Corporal punishment in Catholic schools

An interesting debate is unfolding around a Catholic school in New Orleans: St. Augustine’s, a historically African-American boys’ prep school, is apparently the last Catholic school in the country to use corporal punishment on students. In February, Archbishop Gregory Aymond called for an end to the practice, which he said “institutionalizes violence, runs counter to Catholic teaching and good educational practice, and violates local archdiocesan school policy.”

But parents, alumni, and even students of St. Augustine’s disagree, marching in protest of the archbishop’s decision:

The archbishop “is trying to fix something that’s not broken, and he’s going about it in the wrong way,” said Jacob Washington, the student body president at the 7th Ward institution. …

The Rev. John Raphael, the president of St. Augustine, has said the issue is not as much about the wooden paddle as the rights of African-American parents to educate and discipline their children in their own traditions.

 

“It’s about the right to self-govern,” said Warren Johnson, a 1981 St. Aug alumnus. …

Hunter, a 1974 alumnus, said he was raised by a single mother who knew that sending him to St. Augustine would “set me straight.” The school is renowned for producing graduates who have gone on to become civic and professional leaders.

“Young black men are dying in the streets, and we are trying to break that cycle of violence by teaching morals, values and excellence,” said Dwight McKenna, a physician and a 1958 alumnus. “Without St. Aug I don’t know what would have happened to me. St. Aug taught me to be a man.”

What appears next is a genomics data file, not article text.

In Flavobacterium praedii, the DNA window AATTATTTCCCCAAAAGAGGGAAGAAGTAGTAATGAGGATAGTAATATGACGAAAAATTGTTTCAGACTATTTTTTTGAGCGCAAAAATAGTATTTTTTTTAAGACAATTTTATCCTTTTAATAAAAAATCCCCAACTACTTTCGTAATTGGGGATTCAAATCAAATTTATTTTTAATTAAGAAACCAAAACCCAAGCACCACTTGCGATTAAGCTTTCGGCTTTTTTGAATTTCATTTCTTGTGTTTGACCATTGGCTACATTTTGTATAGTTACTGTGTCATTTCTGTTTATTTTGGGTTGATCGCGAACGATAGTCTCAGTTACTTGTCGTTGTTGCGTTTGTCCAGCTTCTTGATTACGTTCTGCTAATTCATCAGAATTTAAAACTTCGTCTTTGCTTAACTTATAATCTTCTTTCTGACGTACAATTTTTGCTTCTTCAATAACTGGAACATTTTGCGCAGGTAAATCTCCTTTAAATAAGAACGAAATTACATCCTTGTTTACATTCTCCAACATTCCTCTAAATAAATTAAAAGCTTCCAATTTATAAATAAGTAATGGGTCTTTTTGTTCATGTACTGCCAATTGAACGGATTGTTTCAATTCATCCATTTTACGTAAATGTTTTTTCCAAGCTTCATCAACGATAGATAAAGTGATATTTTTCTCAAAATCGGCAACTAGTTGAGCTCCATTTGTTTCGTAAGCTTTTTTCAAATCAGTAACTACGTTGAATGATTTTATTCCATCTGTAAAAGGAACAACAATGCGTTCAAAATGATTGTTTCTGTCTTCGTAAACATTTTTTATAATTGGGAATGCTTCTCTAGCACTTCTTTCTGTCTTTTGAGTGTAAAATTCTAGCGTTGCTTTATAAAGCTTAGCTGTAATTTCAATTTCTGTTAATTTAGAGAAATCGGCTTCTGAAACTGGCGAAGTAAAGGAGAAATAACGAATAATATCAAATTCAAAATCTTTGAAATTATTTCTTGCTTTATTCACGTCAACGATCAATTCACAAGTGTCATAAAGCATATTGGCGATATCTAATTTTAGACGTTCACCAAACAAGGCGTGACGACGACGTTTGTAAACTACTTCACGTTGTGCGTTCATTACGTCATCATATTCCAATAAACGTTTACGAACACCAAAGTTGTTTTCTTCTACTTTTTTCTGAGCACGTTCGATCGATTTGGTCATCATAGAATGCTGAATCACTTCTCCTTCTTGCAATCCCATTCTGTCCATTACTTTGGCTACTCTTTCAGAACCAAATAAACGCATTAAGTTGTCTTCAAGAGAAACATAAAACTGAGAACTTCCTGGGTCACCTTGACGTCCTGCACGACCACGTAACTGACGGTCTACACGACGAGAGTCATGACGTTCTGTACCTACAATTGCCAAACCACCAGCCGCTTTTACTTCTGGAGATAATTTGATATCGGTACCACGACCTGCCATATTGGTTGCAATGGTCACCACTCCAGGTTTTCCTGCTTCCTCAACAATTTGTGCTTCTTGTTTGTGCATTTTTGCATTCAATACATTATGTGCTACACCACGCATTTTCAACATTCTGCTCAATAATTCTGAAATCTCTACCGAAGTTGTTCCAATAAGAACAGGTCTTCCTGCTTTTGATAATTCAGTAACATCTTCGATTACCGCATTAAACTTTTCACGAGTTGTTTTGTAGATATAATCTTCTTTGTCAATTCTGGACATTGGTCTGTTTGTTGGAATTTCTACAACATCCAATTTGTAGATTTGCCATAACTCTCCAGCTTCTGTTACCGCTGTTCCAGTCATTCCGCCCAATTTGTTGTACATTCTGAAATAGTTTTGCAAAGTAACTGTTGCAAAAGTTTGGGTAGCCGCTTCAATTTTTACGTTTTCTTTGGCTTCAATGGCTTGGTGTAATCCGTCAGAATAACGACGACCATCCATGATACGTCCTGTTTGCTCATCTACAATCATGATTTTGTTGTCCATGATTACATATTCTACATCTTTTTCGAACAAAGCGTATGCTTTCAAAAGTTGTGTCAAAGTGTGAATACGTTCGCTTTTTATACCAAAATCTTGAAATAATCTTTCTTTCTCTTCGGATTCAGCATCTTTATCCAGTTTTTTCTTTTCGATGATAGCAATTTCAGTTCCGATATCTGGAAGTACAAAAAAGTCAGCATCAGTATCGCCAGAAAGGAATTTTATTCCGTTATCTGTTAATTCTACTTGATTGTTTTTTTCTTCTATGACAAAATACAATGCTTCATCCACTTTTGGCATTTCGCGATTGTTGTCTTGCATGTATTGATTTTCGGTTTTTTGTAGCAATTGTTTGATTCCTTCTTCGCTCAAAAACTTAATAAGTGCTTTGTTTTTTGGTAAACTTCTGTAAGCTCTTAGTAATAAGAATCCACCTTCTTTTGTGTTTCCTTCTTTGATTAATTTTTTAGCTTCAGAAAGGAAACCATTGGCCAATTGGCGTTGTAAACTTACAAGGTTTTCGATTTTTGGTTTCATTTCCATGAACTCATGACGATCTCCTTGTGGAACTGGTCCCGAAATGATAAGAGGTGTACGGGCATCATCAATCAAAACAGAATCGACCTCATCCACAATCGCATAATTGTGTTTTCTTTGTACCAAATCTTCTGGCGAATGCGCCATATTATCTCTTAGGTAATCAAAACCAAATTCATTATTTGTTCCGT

There are a number of different issues here, and any one of them is potentially incendiary: Is there room for corporal punishment in “Catholic educational practice”? We’ve all heard the stories of abusive nuns in the pre-Vatican II classroom, of course, but is paddling (the punishment in question at St. Aug’s) always and everywhere wrong? What about at home? And should the St. Aug community have the right to make this decision for themselves?

The alumni above mentioned coming from a poor background where the strict discipline helped set them on the right path; the school has also noticed an uptick in behavioral problems since the policy was suspended. Should these results have any bearing on whether paddling is allowed?

Lots to consider here; leave your thoughts in the comments. (And please be respectful. Violators will be paddled.)

Margaret Cabaniss

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Margaret Cabaniss is the former managing editor of Crisis Magazine. She joined Crisis in 2002 after graduating from the University of the South with a degree in English Literature and currently lives in Baltimore, Maryland. She now blogs at SlowMama.com.

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